Hyundai Quickly Moves Upmarket, Demands Higher Prices

2014 Hyundai Equus

2014 Hyundai Equus

Aside from the headline giving it away, if I asked which automaker is currently at production capacity, sells every car it builds, gets nearly MSRP on each sale and is bringing a salvo of upmarket new vehicles into showrooms, I doubt Hyundai would be the first carmaker to come to mind.

The Korean automaker, though, is putting on a school on how to build cars and market them to a hungry American audience. The business model has evolved from its cheap-price and long-warranty roots to a more upscale, quality-based model.

Two new vehicles represent the new direction of this company, while used models still represent some of the best values available.

At next week’s New York Auto Show, Hyundai will show off its updated luxury sedan, the 2014 Equus. The big sedan will compete with high-end makes, such as the Mercedes-Benz S-Class and BMW 7 Series. With options, it’ll crest the $70,000 mark. It’ll sell, too, because it offers all the luxury the big boys do at a lower cost. Driving dynamics are still not up to 7 Series standards, but for many buyers that just doesn’t matter.

There’s also a new 3-row 7-passenger CUV hitting showrooms, which replaces the Veracruz but will wear the Santa Fe name. Taking a cue from Land Rover, the smaller CUV previously known as the Sante Fe will be called the Santa Fe Sport. Confusing, perhaps, but I’m guessing consumers won’t care. What consumers will care about is their ability to take a Hyundai home, which will require paying nearly sticker price, because the company is running production at capacity. Dealers report an average of 42 days of stock, while industry average is closer to 65. When cars are scarce, prices stay high.

Don’t expect Hyundai to launch into new factories to increase production right away, either. NBC News interviewed Hyundai Motor America CEO John Krafcik and said,

Hyundai has learned from watching competitors’ mistakes, especially when it comes to overstocking. The goal, Krafcik says, is to follow the strategy of the most successful luxury brands, and ‘always be one car short of demand.'”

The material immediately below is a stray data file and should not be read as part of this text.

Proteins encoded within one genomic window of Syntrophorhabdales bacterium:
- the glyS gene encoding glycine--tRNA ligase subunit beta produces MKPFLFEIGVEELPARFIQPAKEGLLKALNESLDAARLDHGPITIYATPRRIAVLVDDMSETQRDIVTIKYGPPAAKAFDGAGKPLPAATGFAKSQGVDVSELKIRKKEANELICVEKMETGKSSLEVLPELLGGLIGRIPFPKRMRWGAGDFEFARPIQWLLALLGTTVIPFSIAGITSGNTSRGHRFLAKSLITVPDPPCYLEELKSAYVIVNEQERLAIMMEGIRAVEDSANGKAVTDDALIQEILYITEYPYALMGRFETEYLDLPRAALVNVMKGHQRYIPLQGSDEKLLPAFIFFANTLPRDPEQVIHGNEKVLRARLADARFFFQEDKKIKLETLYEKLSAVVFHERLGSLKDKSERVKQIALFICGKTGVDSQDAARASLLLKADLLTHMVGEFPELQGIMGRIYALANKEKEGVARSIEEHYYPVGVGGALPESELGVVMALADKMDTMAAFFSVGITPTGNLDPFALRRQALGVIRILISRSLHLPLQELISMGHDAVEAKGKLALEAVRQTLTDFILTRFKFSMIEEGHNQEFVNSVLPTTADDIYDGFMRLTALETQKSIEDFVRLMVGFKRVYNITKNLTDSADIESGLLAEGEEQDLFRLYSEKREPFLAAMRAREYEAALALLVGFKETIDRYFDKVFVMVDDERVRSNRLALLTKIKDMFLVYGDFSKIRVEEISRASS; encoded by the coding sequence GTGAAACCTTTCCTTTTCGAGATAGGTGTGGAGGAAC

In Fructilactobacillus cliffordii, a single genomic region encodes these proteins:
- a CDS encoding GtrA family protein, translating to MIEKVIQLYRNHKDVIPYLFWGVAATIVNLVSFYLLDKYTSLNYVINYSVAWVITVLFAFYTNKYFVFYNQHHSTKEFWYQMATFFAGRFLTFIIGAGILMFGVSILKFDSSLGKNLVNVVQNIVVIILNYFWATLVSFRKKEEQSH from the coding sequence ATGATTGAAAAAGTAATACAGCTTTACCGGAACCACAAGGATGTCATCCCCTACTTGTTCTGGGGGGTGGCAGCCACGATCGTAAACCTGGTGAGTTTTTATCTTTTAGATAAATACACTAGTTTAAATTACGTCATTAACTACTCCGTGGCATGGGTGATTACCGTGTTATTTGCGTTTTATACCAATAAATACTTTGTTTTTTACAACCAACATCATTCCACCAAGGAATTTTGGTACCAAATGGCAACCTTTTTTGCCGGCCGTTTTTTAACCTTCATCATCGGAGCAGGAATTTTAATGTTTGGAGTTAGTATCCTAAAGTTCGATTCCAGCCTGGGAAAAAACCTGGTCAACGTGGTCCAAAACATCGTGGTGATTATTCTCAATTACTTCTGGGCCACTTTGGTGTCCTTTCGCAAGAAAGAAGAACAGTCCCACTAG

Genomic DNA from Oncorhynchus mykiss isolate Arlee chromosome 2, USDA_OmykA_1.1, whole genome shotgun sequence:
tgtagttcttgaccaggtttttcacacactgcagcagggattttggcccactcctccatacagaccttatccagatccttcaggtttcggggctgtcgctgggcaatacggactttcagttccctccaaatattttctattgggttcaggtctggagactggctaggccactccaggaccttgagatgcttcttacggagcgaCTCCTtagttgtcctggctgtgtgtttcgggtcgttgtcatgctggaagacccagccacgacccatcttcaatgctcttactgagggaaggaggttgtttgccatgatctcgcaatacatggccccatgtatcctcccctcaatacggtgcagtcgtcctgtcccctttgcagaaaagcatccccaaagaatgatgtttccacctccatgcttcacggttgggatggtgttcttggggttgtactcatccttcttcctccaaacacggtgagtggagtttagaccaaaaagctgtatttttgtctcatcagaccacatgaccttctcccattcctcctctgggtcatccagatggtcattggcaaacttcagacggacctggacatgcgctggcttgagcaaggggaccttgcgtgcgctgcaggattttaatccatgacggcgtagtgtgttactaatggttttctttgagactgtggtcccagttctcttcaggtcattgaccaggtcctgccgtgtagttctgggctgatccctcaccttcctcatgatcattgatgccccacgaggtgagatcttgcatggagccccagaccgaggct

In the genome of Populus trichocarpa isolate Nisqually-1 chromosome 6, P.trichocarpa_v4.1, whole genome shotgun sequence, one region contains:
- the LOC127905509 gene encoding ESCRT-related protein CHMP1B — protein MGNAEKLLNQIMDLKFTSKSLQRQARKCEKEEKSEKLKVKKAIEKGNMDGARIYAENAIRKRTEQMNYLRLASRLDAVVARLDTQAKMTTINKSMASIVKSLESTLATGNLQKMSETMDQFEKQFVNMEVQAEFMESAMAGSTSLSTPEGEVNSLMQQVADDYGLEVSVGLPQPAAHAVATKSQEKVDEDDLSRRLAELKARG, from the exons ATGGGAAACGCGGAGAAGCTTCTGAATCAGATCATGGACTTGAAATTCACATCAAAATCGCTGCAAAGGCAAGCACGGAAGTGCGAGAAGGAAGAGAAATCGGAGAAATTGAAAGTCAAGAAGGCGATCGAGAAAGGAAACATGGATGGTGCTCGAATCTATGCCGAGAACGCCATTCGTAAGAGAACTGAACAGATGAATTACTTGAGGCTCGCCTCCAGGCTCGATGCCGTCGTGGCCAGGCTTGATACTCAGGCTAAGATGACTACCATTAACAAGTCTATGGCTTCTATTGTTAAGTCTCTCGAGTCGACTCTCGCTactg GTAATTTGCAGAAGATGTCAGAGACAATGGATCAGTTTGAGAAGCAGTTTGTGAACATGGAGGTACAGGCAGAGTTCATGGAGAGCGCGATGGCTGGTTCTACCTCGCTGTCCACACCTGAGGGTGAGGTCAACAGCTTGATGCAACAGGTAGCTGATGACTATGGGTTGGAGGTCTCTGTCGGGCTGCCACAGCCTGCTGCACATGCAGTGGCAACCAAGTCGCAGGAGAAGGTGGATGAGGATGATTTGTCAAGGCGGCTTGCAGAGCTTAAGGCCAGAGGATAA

To get a great deal on a Hyundai these days, buyers should start with the CarGurus used listings. Resale values are still not at levels enjoyed by Toyota and Honda, so great deals can be found on late-model cars. If things continue down this path of growth, though, used Hyundais could soon be on the same level as used Hondas.

Would you pay MSRP for a new Hyundai? Plenty of Americans are!


Find Used Cars in Your Area at CarGurus

Used Mercedes-Benz S-Class
Used BMW 7 Series
Used Hyundai Equus
Used Hyundai Santa Fe
Used Hyundai Veracruz

1 Comment

  1. You used the right word, “value.” Although I doubt anything they can make is actually a good value at $70K, Hyundai and Kia have carved a solid niche by offering good value. The Kia Soul is a good example. It compares well with the Honda CRV and Toyota Rav-4, at a fraction of the price. And Hyundai offers some sporty looking models that actually look sharper than more conservative competitors models, with better equipment at a lower price. Value consideration goes out the window, though, because buyers rarely get real value for the extra money. I, for one, would certainly not pay that much for brand like Hyunda when I could get a Jag, Audi, BMW or Merc.

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